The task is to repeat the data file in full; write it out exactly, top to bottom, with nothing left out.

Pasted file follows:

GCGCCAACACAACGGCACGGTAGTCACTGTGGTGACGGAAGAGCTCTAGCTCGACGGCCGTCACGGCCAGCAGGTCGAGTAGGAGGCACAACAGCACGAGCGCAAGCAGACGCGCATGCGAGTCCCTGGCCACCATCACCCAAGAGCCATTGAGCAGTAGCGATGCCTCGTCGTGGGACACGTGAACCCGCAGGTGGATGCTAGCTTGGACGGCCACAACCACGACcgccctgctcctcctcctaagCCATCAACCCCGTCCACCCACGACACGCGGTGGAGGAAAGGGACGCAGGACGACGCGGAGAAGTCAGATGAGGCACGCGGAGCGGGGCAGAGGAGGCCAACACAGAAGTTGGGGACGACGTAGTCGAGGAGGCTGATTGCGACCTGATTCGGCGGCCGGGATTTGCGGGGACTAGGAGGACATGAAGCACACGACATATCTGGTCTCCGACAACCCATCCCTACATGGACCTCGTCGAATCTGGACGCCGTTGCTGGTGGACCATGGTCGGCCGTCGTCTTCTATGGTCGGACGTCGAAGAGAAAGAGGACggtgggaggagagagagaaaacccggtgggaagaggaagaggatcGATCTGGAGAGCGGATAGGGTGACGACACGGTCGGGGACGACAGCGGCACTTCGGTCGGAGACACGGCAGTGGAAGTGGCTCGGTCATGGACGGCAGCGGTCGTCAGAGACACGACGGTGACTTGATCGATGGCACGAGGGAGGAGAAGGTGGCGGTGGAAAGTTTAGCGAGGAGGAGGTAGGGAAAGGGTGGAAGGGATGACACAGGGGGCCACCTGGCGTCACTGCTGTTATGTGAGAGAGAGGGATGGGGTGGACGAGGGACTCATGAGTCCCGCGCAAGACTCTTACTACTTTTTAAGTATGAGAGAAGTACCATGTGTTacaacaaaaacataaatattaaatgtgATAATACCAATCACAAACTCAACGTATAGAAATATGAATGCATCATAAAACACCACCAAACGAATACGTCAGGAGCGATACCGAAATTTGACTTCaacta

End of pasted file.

GCGCCAACACAACGGCACGGTAGTCACTGTGGTGACGGAAGAGCTCTAGCTCGACGGCCGTCACGGCCAGCAGGTCGAGTAGGAGGCACAACAGCACGAGCGCAAGCAGACGCGCATGCGAGTCCCTGGCCACCATCACCCAAGAGCCATTGAGCAGTAGCGATGCCTCGTCGTGGGACACGTGAACCCGCAGGTGGATGCTAGCTTGGACGGCCACAACCACGACcgccctgctcctcctcctaagCCATCAACCCCGTCCACCCACGACACGCGGTGGAGGAAAGGGACGCAGGACGACGCGGAGAAGTCAGATGAGGCACGCGGAGCGGGGCAGAGGAGGCCAACACAGAAGTTGGGGACGACGTAGTCGAGGAGGCTGATTGCGACCTGATTCGGCGGCCGGGATTTGCGGGGACTAGGAGGACATGAAGCACACGACATATCTGGTCTCCGACAACCCATCCCTACATGGACCTCGTCGAATCTGGACGCCGTTGCTGGTGGACCATGGTCGGCCGTCGTCTTCTATGGTCGGACGTCGAAGAGAAAGAGGACggtgggaggagagagagaaaacccggtgggaagaggaagaggatcGATCTGGAGAGCGGATAGGGTGACGACACGGTCGGGGACGACAGCGGCACTTCGGTCGGAGACACGGCAGTGGAAGTGGCTCGGTCATGGACGGCAGCGGTCGTCAGAGACACGACGGTGACTTGATCGATGGCACGAGGGAGGAGAAGGTGGCGGTGGAAAGTTTAGCGAGGAGGAGGTAGGGAAAGGGTGGAAGGGATGACACAGGGGGCCACCTGGCGTCACTGCTGTTATGTGAGAGAGAGGGATGGGGTGGACGAGGGACTCATGAGTCCCGCGCAAGACTCTTACTACTTTTTAAGTATGAGAGAAGTACCATGTGTTacaacaaaaacataaatattaaatgtgATAATACCAATCACAAACTCAACGTATAGAAATATGAATGCATCATAAAACACCACCAAACGAATACGTCAGGAGCGATACCGAAATTTGACTTCaacta